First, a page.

Thirdly, one objective barrier in the way of a more effective system of bank supervision was the then Banks and Savings Banks Law, which did not sufficiently allow the CNB to take an active part. It was only the new Law of the end of 1998 that allowed us to make a rapid and effective impact on the banks. Accordingly, it was only then that we could take effective measures vis-a-vis banks in which we had earlier spotted problems. It was actually thanks to the urging of the CNB that the last government proposed the kind of law that gave us the necessary authority.

Fourthly, something that certainly did not help the central bank to supervise banking institutions, at least from the time I have been at the head of it, was the political climate in which the banking system developed, a political climate, throwbacks to which have been visible in the last few days, in which there were attempts to get the CNB to act at variance with the law through political pressure. The general public is probably not aware that in most developed countries, the major part of the supervisory work of the central bank is done through what is called moral persuasion. This does not use the directly repressive measures that are allowed by the existent laws, but depend during talks with the management of a bank on the authority of the central bank that derives from its independence and from the measures foreseen by the law that it can employ if necessary. In the great majority of cases, this is enough for a bank to change its manner of behaving. In this country, unfortunately, this was not the case, partly because some bank managements deliberately flouted regulations for their own benefit, and partly because a climate had been created in which some banks were politically protected, and thus did not believe that it was necessary to take the corrective measures enjoined by the CNB.

The rôle of politics in banking is always exceptionally harmful and costly. I have to remind members that I warned of this in my address to this House on June 4, 1998. Then I said: "I advocate the elimination of any kind of political influence on the banks, which should lend their money only on the basis of professional banking decisions. The banks may not be charitable institutions or local development funds; they are business outfits. For this reason, let us leave the management of banks to bankers, because this is a complex and highly professional business. In the same way, let us not all fall into the trap of the politicking creation of distrust in the banks, because there is no reason for it. Only in this way can the banks look after the money entrusted to them and only thus can the stability of the overall financial system be maintained, and this is the basis for economic progress”. Two years later, I can do nothing but repeat this same call.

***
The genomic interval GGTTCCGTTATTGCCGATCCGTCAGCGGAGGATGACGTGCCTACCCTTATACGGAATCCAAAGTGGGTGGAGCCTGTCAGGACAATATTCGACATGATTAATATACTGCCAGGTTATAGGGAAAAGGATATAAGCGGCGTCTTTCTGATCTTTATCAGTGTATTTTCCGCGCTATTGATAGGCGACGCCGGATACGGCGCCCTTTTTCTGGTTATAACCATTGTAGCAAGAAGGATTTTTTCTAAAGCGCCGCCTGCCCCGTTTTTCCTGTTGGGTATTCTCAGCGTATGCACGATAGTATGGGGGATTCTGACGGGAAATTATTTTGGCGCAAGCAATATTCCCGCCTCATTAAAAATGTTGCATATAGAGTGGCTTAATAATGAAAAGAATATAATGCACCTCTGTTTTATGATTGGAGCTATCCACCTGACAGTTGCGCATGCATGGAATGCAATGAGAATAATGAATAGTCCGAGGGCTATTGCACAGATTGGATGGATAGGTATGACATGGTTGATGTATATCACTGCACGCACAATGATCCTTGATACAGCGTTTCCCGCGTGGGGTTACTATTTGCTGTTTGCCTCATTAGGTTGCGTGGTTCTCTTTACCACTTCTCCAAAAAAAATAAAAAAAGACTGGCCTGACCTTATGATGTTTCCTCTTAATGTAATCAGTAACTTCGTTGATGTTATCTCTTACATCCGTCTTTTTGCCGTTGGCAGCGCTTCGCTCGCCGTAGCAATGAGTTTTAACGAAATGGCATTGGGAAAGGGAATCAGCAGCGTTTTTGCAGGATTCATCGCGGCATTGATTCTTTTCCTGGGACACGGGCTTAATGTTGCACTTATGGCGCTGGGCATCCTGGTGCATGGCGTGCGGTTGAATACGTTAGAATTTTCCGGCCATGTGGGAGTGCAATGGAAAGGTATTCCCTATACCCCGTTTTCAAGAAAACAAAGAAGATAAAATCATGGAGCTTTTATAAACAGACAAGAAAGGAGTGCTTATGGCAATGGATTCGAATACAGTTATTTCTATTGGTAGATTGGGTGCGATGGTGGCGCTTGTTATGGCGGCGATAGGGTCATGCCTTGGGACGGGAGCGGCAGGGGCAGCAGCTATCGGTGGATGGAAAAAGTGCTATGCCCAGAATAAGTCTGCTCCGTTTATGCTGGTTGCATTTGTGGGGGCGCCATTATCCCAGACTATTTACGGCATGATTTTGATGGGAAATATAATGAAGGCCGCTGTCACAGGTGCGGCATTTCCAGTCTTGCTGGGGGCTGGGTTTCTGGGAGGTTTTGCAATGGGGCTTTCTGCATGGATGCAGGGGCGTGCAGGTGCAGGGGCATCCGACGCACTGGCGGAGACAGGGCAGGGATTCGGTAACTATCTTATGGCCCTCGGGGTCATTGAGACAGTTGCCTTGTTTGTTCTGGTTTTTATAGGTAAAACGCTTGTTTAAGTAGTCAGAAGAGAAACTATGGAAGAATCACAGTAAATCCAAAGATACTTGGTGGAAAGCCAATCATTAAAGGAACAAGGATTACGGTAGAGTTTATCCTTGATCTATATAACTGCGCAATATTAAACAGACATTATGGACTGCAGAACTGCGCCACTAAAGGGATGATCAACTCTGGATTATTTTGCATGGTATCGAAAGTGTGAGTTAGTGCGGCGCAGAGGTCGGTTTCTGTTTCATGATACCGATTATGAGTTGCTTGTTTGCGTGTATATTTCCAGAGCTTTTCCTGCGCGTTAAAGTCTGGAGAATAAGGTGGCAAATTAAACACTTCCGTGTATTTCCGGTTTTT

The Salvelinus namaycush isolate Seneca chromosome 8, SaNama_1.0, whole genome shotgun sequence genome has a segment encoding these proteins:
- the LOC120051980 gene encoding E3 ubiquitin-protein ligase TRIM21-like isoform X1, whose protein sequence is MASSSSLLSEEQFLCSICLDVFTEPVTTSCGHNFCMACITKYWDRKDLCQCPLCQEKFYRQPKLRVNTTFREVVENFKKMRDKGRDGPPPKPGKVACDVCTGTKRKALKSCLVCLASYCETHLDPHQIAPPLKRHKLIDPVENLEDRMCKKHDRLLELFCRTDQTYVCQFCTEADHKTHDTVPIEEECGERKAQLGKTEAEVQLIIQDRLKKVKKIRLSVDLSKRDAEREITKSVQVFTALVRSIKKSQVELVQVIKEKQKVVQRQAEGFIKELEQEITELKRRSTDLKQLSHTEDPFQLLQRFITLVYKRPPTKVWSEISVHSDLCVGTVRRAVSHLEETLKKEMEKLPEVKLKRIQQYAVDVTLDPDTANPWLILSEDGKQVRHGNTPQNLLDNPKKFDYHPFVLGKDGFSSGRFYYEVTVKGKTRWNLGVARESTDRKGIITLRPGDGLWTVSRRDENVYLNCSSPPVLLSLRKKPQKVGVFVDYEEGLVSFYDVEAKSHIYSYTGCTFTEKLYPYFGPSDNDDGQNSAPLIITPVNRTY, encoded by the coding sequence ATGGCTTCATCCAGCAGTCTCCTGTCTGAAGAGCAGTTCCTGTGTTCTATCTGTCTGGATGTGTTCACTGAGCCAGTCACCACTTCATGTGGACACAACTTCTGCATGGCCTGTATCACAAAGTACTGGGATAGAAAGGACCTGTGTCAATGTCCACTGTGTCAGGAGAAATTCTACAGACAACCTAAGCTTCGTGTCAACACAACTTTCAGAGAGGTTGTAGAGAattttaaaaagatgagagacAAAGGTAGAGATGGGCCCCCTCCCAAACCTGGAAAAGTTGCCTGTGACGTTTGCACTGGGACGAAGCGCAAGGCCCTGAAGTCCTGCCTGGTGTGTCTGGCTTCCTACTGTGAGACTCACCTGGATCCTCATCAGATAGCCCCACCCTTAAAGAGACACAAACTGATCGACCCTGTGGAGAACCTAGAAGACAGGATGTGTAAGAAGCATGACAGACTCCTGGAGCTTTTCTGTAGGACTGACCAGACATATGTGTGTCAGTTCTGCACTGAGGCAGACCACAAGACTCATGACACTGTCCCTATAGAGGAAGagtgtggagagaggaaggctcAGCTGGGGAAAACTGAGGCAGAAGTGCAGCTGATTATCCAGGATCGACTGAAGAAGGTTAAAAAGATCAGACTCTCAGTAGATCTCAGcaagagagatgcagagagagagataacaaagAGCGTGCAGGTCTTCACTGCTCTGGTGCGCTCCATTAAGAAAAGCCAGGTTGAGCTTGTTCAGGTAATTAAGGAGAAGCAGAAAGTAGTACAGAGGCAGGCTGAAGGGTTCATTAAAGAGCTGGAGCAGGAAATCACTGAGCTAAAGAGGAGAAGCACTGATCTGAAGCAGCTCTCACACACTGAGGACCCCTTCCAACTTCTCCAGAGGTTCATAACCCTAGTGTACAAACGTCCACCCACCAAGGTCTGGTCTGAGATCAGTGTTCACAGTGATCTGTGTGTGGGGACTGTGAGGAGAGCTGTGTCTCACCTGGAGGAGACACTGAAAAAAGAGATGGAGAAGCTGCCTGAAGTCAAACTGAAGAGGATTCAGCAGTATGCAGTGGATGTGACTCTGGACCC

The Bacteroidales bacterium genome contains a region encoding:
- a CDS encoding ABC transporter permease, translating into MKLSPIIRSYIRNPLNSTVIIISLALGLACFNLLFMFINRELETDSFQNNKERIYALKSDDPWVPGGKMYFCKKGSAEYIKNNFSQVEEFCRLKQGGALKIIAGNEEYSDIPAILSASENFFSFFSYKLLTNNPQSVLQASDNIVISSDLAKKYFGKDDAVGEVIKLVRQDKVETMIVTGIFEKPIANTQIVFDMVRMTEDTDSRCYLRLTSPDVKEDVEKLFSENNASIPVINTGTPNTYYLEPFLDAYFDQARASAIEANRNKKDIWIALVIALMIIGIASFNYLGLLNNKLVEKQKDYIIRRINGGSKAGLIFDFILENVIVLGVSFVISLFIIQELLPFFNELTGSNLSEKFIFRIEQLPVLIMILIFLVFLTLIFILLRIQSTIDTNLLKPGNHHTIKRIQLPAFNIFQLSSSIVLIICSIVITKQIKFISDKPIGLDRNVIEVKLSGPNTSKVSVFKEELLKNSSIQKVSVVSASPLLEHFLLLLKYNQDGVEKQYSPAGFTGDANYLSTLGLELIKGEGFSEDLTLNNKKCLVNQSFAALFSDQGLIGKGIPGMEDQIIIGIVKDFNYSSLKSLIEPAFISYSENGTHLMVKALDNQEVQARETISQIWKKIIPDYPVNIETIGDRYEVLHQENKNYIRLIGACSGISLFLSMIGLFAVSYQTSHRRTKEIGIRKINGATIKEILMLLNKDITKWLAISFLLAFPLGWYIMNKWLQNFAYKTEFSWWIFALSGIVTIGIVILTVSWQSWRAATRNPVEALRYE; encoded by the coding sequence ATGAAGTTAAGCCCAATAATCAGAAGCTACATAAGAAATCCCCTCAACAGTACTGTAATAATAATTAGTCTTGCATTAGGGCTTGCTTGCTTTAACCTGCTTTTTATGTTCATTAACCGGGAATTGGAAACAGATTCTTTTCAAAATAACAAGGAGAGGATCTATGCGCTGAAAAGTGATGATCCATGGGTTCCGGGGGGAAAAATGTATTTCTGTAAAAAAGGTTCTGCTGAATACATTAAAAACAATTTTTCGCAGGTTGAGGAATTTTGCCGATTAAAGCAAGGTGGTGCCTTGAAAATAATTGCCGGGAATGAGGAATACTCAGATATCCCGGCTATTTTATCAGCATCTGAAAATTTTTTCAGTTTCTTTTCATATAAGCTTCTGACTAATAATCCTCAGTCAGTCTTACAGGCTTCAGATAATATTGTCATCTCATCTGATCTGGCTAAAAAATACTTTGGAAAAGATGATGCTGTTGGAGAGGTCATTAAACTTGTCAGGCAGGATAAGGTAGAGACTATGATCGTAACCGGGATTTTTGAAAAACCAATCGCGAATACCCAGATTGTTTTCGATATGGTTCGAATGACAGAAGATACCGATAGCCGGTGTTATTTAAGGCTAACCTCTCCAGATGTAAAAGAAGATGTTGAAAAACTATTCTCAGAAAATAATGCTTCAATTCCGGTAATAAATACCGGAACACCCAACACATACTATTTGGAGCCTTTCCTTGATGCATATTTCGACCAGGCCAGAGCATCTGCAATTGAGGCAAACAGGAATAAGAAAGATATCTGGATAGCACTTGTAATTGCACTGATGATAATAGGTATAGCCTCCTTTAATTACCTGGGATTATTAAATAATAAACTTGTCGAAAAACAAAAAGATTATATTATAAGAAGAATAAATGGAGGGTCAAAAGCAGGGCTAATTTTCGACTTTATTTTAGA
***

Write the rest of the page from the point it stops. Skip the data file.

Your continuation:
The four reasons just stated were the main causes of what is called in Croatia today the second banking crisis. Could the CNB have stopped the second banking crisis? No. The most that could have been done, perhaps, was that some of the banks that went under could have been closed a little earlier. I am sure, however, that in this case the attacks on the CNB, both political and from the public, would have been still stronger, including statements that it was the CNB that was destroying banks that were really quite healthy. We have been exposed to violent attacks for two and a half years. The extent to which more rapid closures might have been possible is the only thing that we can discuss at a technical level as the CNB’s possible share in the responsibility.

Those who think that the crisis of part of the banking system could have been totally avoided in the situation in which I was appointed to this post are not right, I am afraid. I have never avoided my responsibilities for the consolidation of the banking system, and I will not avoid them today. Someone had to carry out the elimination of bad banks from the market, because the problems existed. Problems in the banks cannot be wiped out or eliminated at a simple stroke of the pen. What was the main aim in this work has been achieved: we have avoided a systemic crisis in Croatian banking, which might have been, had it not been avoided, much more expensive than the 800 million dollars that the second banking crisis has so far cost. Certainly, there have been things along the way that we might have done better, as can be seen today much more easily with hindsight. But I am equally convinced that the bill for the second banking crisis would have been much bigger if we had conducted ourselves according to the advice and procedures recommended by the critics of the policy that, for all the constraints I mentioned earlier, we did actually run with respect to the banking sector. I repeat, and this is not the evaluation of the CNB alone, but that of independent foreign analysts as well, the CNB did carry out its main assignment: it stopped the crisis taking on systemic dimensions, and thus creating considerably greater costs.

Today, standing before this House, I can say with all due responsibility that the business of settling the situation in the Croatian banking system is going on successfully, and that we are beginning to harvest the first fruits of the on-going consolidation process.

The situation in Croatian banking is much better than in the last two years, and particularly than it was five or ten years ago. Let us not forget that ten years ago the Croatian banking system as a whole was insolvent. The improvement can be seen in the banks’ performance and in the gradual fall in interest rates in the banking market that occurred before any measures of monetary policy. Today the interest rates are half of what they were when I came into office. This is a sign that the restructuring of the banking sector has at last given rise to increased efficiency. I have to say that we in the CNB are extremely pleased with this and see a good outlook for the whole of the banking system in the years to come; we see a continued increase in efficiency, a fall in interest rates, the reduction of loan risk and, as a consequence, a much more stable banking system.